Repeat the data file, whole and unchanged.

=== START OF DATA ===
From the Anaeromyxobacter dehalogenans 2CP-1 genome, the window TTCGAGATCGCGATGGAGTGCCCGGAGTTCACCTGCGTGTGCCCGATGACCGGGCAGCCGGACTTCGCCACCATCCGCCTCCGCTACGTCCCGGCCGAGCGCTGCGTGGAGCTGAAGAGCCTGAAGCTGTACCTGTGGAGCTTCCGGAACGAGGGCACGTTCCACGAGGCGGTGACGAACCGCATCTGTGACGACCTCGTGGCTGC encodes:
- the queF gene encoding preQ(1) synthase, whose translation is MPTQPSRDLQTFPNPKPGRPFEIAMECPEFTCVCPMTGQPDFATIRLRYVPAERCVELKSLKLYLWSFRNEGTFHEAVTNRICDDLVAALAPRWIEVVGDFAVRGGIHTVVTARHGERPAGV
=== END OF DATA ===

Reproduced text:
From the Anaeromyxobacter dehalogenans 2CP-1 genome, the window TTCGAGATCGCGATGGAGTGCCCGGAGTTCACCTGCGTGTGCCCGATGACCGGGCAGCCGGACTTCGCCACCATCCGCCTCCGCTACGTCCCGGCCGAGCGCTGCGTGGAGCTGAAGAGCCTGAAGCTGTACCTGTGGAGCTTCCGGAACGAGGGCACGTTCCACGAGGCGGTGACGAACCGCATCTGTGACGACCTCGTGGCTGC encodes:
- the queF gene encoding preQ(1) synthase, whose translation is MPTQPSRDLQTFPNPKPGRPFEIAMECPEFTCVCPMTGQPDFATIRLRYVPAERCVELKSLKLYLWSFRNEGTFHEAVTNRICDDLVAALAPRWIEVVGDFAVRGGIHTVVTARHGERPAGV